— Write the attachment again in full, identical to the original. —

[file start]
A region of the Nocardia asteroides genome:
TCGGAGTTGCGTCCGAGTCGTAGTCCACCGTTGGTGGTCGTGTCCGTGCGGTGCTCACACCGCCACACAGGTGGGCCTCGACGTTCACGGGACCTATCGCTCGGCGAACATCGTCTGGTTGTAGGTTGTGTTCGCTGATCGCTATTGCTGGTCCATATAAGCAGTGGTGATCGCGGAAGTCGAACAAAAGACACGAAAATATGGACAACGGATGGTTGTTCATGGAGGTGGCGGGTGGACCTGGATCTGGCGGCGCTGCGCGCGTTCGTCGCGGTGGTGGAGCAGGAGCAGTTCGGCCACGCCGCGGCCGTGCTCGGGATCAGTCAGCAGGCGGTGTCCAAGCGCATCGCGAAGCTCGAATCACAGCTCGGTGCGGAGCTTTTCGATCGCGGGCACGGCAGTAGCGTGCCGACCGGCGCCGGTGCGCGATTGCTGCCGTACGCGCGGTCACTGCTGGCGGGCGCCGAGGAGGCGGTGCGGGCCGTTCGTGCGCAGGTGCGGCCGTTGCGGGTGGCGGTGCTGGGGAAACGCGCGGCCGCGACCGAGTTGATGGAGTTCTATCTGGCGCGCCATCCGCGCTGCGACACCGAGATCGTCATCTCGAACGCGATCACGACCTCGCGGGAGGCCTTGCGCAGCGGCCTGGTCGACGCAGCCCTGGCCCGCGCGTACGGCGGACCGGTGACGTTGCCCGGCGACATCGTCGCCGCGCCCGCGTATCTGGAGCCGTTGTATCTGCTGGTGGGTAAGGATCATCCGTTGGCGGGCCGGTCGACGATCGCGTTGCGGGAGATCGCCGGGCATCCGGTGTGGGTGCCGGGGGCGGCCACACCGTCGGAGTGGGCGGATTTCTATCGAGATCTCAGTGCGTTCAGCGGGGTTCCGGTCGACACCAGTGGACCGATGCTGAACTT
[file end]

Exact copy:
A region of the Nocardia asteroides genome:
TCGGAGTTGCGTCCGAGTCGTAGTCCACCGTTGGTGGTCGTGTCCGTGCGGTGCTCACACCGCCACACAGGTGGGCCTCGACGTTCACGGGACCTATCGCTCGGCGAACATCGTCTGGTTGTAGGTTGTGTTCGCTGATCGCTATTGCTGGTCCATATAAGCAGTGGTGATCGCGGAAGTCGAACAAAAGACACGAAAATATGGACAACGGATGGTTGTTCATGGAGGTGGCGGGTGGACCTGGATCTGGCGGCGCTGCGCGCGTTCGTCGCGGTGGTGGAGCAGGAGCAGTTCGGCCACGCCGCGGCCGTGCTCGGGATCAGTCAGCAGGCGGTGTCCAAGCGCATCGCGAAGCTCGAATCACAGCTCGGTGCGGAGCTTTTCGATCGCGGGCACGGCAGTAGCGTGCCGACCGGCGCCGGTGCGCGATTGCTGCCGTACGCGCGGTCACTGCTGGCGGGCGCCGAGGAGGCGGTGCGGGCCGTTCGTGCGCAGGTGCGGCCGTTGCGGGTGGCGGTGCTGGGGAAACGCGCGGCCGCGACCGAGTTGATGGAGTTCTATCTGGCGCGCCATCCGCGCTGCGACACCGAGATCGTCATCTCGAACGCGATCACGACCTCGCGGGAGGCCTTGCGCAGCGGCCTGGTCGACGCAGCCCTGGCCCGCGCGTACGGCGGACCGGTGACGTTGCCCGGCGACATCGTCGCCGCGCCCGCGTATCTGGAGCCGTTGTATCTGCTGGTGGGTAAGGATCATCCGTTGGCGGGCCGGTCGACGATCGCGTTGCGGGAGATCGCCGGGCATCCGGTGTGGGTGCCGGGGGCGGCCACACCGTCGGAGTGGGCGGATTTCTATCGAGATCTCAGTGCGTTCAGCGGGGTTCCGGTCGACACCAGTGGACCGATGCTGAACTT